Flawed Stem Cells Yield Fragile X Clues: Researchers study genetic disorder via discarded embryos

Scrutinizing the first days of development in abnormal embryonic stem cells, researchers have uncovered a basic mechanism underlying fragile X syndrome, the most common inherited cause of mental retardation in boys.

“It could have important implications for treatment,” says W. Ted Brown, cochair of the scientific committee of the National Fragile X Foundation, which helped fund the work.

The research also highlights the value of embryonic stem cells for studying genetic diseases, says Yang Xu, a stem cell researcher at the University of California, San Diego.

Fragile X syndrome is caused by a mutation in a gene called fmr1. By stopping the gene from making its protein, the mutation leads to learning disabilities, elongated facial features, speech and language difficulties, emotional problems, and other symptoms. In boys, who have only one copy of the X chromosome, a single bad fmr1 gene inherited from either parent induces the disorder. Fragile X syndrome more rarely affects girls, who have two X chromosomes.

While researchers have long known that the fragile X mutation shuts down the gene, they were unsure how or at what developmental stage the disruption occurs. To study the shutdown, Nissim Benvenisty and his colleagues at the Hebrew University in Jerusalem created three embryonic stem cell lines carrying the mutation.

The cells came from embryos donated by couples with a family history of fragile X syndrome who visited an Israeli in vitro fertilization (IVF) clinic. Many IVF clinics now offer pre-implantation genetic diagnosis (PGD), which identifies genetically flawed embryos.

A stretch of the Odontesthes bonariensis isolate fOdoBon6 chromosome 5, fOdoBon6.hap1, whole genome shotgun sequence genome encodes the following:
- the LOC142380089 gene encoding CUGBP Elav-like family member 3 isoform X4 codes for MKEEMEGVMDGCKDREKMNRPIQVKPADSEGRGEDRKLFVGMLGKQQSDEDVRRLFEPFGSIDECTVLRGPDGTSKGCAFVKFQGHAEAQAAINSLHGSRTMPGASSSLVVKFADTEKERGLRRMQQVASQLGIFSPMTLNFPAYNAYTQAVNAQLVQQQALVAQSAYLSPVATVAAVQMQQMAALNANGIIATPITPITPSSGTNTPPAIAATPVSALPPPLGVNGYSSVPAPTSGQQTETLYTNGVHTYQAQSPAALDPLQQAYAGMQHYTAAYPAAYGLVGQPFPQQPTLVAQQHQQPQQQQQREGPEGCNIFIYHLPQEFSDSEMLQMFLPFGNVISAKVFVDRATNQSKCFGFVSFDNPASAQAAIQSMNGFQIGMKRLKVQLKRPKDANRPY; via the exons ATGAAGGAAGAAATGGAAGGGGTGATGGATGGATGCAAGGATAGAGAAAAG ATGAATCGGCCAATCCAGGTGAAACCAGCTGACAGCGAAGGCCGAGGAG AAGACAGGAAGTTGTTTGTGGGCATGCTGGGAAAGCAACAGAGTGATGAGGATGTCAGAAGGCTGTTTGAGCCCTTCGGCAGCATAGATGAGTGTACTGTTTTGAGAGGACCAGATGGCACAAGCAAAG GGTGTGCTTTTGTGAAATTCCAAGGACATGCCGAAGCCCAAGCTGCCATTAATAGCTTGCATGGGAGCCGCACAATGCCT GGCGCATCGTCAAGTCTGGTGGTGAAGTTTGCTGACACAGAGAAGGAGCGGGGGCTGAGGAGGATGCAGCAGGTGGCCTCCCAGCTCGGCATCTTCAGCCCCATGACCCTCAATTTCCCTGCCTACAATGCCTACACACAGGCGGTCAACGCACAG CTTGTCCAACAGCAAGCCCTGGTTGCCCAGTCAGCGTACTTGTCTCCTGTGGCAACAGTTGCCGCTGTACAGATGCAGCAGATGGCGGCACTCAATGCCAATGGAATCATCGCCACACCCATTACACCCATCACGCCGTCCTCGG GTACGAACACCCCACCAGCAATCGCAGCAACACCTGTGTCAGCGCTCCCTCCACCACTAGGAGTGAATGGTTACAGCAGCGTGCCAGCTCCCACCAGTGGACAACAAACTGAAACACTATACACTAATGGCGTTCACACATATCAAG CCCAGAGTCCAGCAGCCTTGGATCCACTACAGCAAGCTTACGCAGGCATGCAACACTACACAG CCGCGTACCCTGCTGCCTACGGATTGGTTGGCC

To do a PGD, technicians pluck one cell out of a 3-day-old, eight-cell embryo. Tests then reveal whether the cell—and hence the embryo—carries specific mutations. If it does, the embryo normally is “discarded immediately,” says Benvenisty. But his team instead received consent from the couples to study any embryos carrying the fragile X mutation. The team grew several such embryos for about 5 days—to a stage called a blastocyst—and then teased stem cells out of the structure’s inner wall.

Despite carrying the fragile X mutation, the embryonic cells unexpectedly produced the fmr1 protein. “We were extremely surprised,” says Benvenisty. But when the team prodded the cells to begin developing into a range of tissues, the gene promptly shut down. “The [mutation] itself is not sufficient for the gene silencing,” says Benvenisty. “Something happens during development.”

Delving further, the team determined that changes in the gene’s wrapper, a structure called chromatin, switched off the gene. Those changes occur only after cells grow out of their embryonic state, presenting a window of opportunity for drug therapy, says Benvenisty. In addition, chromatin is easier to modify than the gene itself. His team is now screening drugs that might prevent the gene silencing by fixing the chromatin.

Other teams have created stem cells from embryos carrying genetic diseases, but Xu says that this is the first time the method has yielded a fundamental disease discovery. The study appears in the November Cell Stem Cell.

This article referred to boys inheriting a defective gene on the X chromosome from either parent. In fact, the X chromosome in males can come only from the mother. Also, the research described in the story was done by scientists at the Tel Aviv Sourasky Medical Center as well as the Hebrew University in Jerusalem.

From the Nature Index

Paid Content